Finally, get your smoker going good and don’t forget your hive tool. Remember, the goal is to get in and out as quickly as possible.
Smoke the entrance and through the inner cover, wait a bit and then separate the 2 boxes. Put the top box off to the side on the top of the outer cover and cover the bottom brood box with the inner cover. If you have a lot of bees in the top box, you will need to shake the frames into the bottom box as you go. If you pick a cooler morning to work, the majority of the bees will be clustered on the brood nest and this will allow you to work faster. Keep your smoker hanging on the box you are working on, so the smoke blows over the top of the frames. This will also minimize the chances of starting a robbing frenzy.
Pick the 5 heaviest frames from the top brood box and set them aside in the extra box.  Cover the box with the extra inner cover and open the lower brood box. Use the inner cover to cover the top box. Start working from the outside frames. Pull an outer frame. If it is heavier than the heaviest frame in the spare box, put it back in. If not, replace it with one of the frames from the spare box. Evaluate the 3 outside frames on each side in this way. At this point you will have the 5 heaviest frames of honey plus whatever they have/had in the brood nest. This is it. You're done.
Shake the bees from the extra box and the top brood box into the lower brood box and put the covers back on. If there is syrup/nectar on the frames that did not make the cut, put them in one of the boxes and place the box upside down over the inner cover and put the telescoping/migratory cover on top. This will allow the bees to consolidate the syrup/nectar back into the brood nest. Feed to get them to proper weight and don’t forget to reduce the entrances.

Sunday, October 20, 2013

How to maximize your honey production while minimizing swarming (Part II)

One of my single deep beehives, opened on Oct 20, 2013. Lots of healthy honey bees.
Last week, I summarized “A year’s work in an out-apiary; or, An average of 114 ½ pounds of honey per colony in a poor season, and how it was done” by G. M. Doolittle and promised to explain how I use his method in my apiary.

I want to point out that G. M. Doolittle ran his hives for section honey. Section honey has its own set of challenges, namely:
  • You must crowd the bees as you want each section completely drawn (front and back, top to bottom and side to side). Undrawn or partially drawn sections are not marketable. G. M. Doolittle uses them as “bait” sections in the following year.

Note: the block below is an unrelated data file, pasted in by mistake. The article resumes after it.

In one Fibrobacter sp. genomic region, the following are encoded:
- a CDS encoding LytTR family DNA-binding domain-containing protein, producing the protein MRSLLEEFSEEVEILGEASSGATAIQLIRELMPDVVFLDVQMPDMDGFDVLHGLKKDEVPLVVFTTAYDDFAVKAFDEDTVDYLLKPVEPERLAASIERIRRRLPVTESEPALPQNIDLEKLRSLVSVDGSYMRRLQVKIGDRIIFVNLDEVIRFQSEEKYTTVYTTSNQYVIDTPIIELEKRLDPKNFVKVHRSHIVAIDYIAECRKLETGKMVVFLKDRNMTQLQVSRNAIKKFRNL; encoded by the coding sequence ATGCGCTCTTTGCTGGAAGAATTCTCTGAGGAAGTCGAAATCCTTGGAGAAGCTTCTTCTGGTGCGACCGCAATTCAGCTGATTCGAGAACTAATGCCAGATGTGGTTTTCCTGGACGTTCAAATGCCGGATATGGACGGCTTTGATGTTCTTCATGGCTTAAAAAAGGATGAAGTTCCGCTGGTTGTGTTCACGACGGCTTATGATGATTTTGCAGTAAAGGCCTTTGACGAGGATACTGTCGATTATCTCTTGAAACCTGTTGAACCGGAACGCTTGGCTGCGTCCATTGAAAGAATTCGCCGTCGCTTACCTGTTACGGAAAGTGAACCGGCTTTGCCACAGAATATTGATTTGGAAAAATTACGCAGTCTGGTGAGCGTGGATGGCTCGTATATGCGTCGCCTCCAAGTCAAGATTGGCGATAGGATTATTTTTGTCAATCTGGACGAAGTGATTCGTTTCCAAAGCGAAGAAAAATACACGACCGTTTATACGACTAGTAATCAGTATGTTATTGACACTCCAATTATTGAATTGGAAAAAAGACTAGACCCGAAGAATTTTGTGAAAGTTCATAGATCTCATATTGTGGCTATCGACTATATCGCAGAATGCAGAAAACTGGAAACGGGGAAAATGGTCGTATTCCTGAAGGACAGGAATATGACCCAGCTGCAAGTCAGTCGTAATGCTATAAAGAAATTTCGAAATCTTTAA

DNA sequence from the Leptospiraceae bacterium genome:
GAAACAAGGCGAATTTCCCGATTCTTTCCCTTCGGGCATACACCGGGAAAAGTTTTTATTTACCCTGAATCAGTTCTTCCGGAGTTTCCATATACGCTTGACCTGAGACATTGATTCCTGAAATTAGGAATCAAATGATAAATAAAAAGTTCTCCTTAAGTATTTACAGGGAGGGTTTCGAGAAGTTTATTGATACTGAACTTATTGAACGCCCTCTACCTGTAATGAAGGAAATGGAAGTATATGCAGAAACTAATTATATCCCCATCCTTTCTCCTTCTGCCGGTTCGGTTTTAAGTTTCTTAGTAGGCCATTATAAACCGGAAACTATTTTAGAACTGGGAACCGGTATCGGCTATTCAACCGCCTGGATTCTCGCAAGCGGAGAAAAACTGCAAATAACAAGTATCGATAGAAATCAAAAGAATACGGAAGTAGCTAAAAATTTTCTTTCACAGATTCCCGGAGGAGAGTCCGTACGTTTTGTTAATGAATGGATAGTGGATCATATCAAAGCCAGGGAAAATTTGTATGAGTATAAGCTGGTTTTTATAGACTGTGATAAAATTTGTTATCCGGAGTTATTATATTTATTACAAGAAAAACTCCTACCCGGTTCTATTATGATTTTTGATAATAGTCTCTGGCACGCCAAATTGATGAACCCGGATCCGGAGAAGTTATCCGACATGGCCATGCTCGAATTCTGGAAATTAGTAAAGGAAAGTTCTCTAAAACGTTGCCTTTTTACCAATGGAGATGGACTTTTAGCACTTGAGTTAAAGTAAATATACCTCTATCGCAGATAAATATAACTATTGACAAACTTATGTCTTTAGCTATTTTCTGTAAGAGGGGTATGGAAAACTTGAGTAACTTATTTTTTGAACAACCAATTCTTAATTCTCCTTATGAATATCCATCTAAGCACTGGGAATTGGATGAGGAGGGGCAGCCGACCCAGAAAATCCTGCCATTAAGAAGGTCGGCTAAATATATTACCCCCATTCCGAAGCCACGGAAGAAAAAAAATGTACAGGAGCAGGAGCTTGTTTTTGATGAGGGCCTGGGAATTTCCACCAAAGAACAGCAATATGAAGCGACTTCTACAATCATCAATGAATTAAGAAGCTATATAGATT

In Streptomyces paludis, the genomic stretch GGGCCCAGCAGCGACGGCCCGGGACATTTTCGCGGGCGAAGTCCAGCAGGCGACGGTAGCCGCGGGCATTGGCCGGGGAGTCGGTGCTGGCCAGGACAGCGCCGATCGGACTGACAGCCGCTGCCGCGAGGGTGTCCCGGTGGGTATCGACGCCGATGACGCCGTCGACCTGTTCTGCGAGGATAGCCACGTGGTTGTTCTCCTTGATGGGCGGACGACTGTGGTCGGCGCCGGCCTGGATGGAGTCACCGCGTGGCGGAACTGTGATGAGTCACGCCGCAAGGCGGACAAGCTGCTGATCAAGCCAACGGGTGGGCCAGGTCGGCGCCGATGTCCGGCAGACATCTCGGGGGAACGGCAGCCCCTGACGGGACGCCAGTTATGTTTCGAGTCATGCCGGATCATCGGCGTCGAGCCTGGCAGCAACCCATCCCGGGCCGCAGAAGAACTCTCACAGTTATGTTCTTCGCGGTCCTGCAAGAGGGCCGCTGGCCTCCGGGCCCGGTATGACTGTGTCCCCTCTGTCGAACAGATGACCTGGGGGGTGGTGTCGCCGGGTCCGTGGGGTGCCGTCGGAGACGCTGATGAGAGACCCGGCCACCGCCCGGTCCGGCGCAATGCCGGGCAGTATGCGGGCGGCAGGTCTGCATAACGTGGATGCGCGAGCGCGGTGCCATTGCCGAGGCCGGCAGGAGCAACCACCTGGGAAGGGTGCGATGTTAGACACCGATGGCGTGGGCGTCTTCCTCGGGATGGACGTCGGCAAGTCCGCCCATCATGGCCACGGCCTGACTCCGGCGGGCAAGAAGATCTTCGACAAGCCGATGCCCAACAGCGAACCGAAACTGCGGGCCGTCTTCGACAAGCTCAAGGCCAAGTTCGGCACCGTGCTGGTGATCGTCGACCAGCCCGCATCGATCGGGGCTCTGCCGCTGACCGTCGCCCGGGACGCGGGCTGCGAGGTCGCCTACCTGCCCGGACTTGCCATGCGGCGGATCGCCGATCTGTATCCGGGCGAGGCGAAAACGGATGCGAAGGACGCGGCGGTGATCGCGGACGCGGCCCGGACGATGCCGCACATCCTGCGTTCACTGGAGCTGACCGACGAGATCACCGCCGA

• You must use a queen excluder as sections with whiter cappings (and whiter honey) command a premium
The color of the cappings and partially uncapped frames (as long as the frame is about 75% capped or you have a good refractometer) are not such crucial issues anymore. However, G. M. Doolittle did not have to deal with small hive beetles (SHB) or varroa mites.

So, without any further ado, here is my schedule for year 2014. G. M. Doolittle’s flows are very similar to the flows in my area and therefore I can use the calendar dates that he provides for manipulations. Still, I will keep an eye on when a flow starts and ends and modify the schedule accordingly. For those of you further south and north, I have included the flows, so you can map them to yours. My comments are below the manipulations in italics.

Date Flow
Manipulations and Comments
April 14 Doolittle: Take hives out, clean the bottom boards

This part of Doolittle’s management part is largely obsolete with the majority of beekeepers in the USA keeping their bee hives outside all winter long. The obvious exception would be Canadian beekeepers that routinely winter their hives inside temperature controlled buildings due to the long Canadian winter. Although you might be tempted to remove the hive wrap and insulation at this point, I usually remove them in the beginning or middle of May depending on the long range weather forecast.
April 24 Elm, soft maple

Apr 28
Doolittle: Make sure each hive has at least 20 pounds in honey stores by adding 1, 2 or 3 combs of honey at 7 pounds each. The honey should be put right next to the brood nest. 

Note that this is done 26 days before fruit tree bloom and 53 days before the main flow (basswood and white clover). It takes approximately 42 days (+/-7 days) to produce a forager bee from an egg. The brood that is produced in the next 11 days is going to produce the forager bees working the main flow. Therefore, it is crucial that brood rearing goes on “swimmingly” during this period. This is one of the reasons why I don’t remove the hive wraps and insulation until later. I don’t want to chill my main flow foragers.

The elm and soft maple are primarily pollen flows that the honey bees use to rear brood. However, the honey bees may not be able to make the most of those flows due to inclement weather and cold snaps. If this is the case, you might want to add a pollen patty on the top of the brood nest to make sure that the honey bees are able to raise healthy foragers for the main flow.  

Another possible sticking point when implementing this plan is that any newcomer to this management technique will lack “reserve combs” with which to supplement the honey stores in the spring. Feeding 1:1 sugar syrup to the honey bees is an alternative solution. The drawback, again, is the weather in early spring. Here in NW Ohio, the average daytime high for April is 62F with lows of 40F. The honey bees stop taking syrup when its temperature falls below 50F. To make sure the honey bees take the syrup, you might want to feed smaller amounts in a Ziploc baggie feeder (or frame feeder) positioned right above the brood nest (next to it in the case of a frame feeder).